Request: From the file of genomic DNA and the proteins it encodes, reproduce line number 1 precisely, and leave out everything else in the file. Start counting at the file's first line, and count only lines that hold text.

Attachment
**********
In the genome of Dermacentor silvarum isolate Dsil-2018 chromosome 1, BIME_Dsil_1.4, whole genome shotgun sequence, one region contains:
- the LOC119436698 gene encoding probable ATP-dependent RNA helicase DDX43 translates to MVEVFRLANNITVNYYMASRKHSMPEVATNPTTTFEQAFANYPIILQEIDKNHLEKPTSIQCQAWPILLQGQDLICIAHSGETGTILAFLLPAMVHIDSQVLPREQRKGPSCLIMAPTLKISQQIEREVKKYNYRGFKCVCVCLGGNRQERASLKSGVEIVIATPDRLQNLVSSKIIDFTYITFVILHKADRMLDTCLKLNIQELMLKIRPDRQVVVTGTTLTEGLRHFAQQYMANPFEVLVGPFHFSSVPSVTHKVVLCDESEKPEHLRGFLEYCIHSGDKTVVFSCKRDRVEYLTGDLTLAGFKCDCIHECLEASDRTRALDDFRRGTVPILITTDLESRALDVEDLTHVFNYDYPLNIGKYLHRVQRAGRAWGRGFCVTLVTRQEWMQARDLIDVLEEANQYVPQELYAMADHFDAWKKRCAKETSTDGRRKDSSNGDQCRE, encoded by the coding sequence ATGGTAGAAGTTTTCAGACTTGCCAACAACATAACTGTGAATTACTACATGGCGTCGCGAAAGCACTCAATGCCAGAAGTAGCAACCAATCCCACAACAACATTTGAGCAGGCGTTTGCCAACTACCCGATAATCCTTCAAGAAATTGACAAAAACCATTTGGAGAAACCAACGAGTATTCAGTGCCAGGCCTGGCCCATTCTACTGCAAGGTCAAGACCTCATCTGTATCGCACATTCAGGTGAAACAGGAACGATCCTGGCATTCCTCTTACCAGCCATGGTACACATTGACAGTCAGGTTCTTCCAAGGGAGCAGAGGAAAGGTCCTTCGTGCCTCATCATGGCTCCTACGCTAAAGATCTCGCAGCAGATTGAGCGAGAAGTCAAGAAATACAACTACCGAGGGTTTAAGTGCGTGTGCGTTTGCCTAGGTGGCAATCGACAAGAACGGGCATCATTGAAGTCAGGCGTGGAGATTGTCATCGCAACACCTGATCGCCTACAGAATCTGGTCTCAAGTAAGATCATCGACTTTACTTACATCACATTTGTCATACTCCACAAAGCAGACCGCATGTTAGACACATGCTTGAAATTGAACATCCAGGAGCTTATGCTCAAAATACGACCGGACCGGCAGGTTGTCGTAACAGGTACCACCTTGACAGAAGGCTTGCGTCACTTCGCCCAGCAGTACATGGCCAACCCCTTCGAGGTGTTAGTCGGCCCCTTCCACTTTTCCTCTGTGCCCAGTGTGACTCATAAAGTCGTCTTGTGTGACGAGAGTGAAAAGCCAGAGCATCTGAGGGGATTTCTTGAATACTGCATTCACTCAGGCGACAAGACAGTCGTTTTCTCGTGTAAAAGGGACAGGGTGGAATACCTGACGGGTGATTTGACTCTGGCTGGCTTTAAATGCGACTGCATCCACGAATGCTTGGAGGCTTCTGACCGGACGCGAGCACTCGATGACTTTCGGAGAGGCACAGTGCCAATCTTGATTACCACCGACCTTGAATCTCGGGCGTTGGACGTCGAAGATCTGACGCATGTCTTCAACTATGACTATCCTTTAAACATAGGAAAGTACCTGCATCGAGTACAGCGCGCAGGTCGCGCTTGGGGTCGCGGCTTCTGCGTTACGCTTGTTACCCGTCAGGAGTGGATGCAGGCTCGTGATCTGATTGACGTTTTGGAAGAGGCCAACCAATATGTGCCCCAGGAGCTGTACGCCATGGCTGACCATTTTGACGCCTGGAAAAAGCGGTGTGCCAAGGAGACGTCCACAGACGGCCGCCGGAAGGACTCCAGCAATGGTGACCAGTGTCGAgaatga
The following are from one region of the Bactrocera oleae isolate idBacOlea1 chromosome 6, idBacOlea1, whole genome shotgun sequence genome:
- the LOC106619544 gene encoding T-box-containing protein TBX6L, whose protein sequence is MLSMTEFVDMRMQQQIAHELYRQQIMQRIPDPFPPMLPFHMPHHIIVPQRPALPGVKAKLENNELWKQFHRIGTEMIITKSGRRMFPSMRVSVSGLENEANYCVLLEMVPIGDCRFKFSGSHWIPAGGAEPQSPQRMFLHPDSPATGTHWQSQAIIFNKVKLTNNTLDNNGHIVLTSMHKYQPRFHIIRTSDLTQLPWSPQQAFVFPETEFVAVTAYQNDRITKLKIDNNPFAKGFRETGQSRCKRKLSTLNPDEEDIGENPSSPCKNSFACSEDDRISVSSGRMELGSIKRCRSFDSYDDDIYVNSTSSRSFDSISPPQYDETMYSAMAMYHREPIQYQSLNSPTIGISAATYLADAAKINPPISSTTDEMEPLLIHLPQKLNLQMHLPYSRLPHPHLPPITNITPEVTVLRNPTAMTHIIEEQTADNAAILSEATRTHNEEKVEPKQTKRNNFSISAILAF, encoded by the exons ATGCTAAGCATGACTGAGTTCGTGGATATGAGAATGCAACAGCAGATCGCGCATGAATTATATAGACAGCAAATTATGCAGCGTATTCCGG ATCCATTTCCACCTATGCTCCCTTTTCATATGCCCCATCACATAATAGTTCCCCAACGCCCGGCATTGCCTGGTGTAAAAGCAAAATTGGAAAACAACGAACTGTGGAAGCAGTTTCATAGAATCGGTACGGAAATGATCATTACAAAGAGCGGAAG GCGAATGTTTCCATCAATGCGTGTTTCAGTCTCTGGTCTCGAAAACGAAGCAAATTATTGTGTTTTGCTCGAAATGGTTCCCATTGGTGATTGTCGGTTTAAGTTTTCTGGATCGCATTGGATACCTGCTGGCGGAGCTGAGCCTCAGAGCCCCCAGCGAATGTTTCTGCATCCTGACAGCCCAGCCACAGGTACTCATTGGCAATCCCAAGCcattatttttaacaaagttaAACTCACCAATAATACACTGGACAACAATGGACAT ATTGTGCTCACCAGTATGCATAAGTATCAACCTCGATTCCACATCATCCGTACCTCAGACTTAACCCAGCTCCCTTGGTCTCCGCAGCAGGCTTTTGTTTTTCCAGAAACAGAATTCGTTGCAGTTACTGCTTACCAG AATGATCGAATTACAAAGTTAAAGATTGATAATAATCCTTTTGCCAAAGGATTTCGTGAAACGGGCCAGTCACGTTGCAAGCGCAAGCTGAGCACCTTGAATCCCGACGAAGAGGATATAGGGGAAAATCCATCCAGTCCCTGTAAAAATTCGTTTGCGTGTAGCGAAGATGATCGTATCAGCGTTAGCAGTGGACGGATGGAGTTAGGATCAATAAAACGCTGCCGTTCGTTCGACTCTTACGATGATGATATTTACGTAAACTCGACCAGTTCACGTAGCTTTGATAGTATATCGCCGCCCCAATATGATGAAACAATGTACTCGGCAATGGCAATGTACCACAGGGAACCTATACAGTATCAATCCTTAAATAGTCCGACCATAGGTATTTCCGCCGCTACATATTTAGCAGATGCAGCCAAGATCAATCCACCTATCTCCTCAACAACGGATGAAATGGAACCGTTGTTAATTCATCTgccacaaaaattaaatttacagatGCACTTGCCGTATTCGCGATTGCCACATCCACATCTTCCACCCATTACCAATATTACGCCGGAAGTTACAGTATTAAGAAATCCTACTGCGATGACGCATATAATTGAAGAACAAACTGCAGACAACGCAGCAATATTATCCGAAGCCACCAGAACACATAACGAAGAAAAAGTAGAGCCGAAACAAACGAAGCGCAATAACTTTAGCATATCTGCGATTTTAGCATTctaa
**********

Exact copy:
In the genome of Dermacentor silvarum isolate Dsil-2018 chromosome 1, BIME_Dsil_1.4, whole genome shotgun sequence, one region contains: